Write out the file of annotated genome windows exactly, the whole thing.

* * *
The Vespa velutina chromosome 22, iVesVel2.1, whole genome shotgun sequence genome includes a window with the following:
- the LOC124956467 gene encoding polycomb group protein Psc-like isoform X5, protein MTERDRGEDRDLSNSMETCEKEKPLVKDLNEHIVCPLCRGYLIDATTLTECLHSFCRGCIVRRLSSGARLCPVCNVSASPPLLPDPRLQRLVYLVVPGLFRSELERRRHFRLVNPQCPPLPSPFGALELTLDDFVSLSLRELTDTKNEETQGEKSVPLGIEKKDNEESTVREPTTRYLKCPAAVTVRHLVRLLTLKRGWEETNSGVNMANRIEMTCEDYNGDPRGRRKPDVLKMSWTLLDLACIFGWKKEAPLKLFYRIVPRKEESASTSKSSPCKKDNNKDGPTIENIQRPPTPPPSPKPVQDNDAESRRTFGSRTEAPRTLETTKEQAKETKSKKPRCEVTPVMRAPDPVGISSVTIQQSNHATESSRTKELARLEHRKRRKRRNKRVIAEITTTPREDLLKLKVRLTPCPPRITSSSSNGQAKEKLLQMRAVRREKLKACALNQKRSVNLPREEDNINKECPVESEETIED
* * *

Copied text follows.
The Vespa velutina chromosome 22, iVesVel2.1, whole genome shotgun sequence genome includes a window with the following:
- the LOC124956467 gene encoding polycomb group protein Psc-like isoform X5, protein MTERDRGEDRDLSNSMETCEKEKPLVKDLNEHIVCPLCRGYLIDATTLTECLHSFCRGCIVRRLSSGARLCPVCNVSASPPLLPDPRLQRLVYLVVPGLFRSELERRRHFRLVNPQCPPLPSPFGALELTLDDFVSLSLRELTDTKNEETQGEKSVPLGIEKKDNEESTVREPTTRYLKCPAAVTVRHLVRLLTLKRGWEETNSGVNMANRIEMTCEDYNGDPRGRRKPDVLKMSWTLLDLACIFGWKKEAPLKLFYRIVPRKEESASTSKSSPCKKDNNKDGPTIENIQRPPTPPPSPKPVQDNDAESRRTFGSRTEAPRTLETTKEQAKETKSKKPRCEVTPVMRAPDPVGISSVTIQQSNHATESSRTKELARLEHRKRRKRRNKRVIAEITTTPREDLLKLKVRLTPCPPRITSSSSNGQAKEKLLQMRAVRREKLKACALNQKRSVNLPREEDNINKECPVESEETIED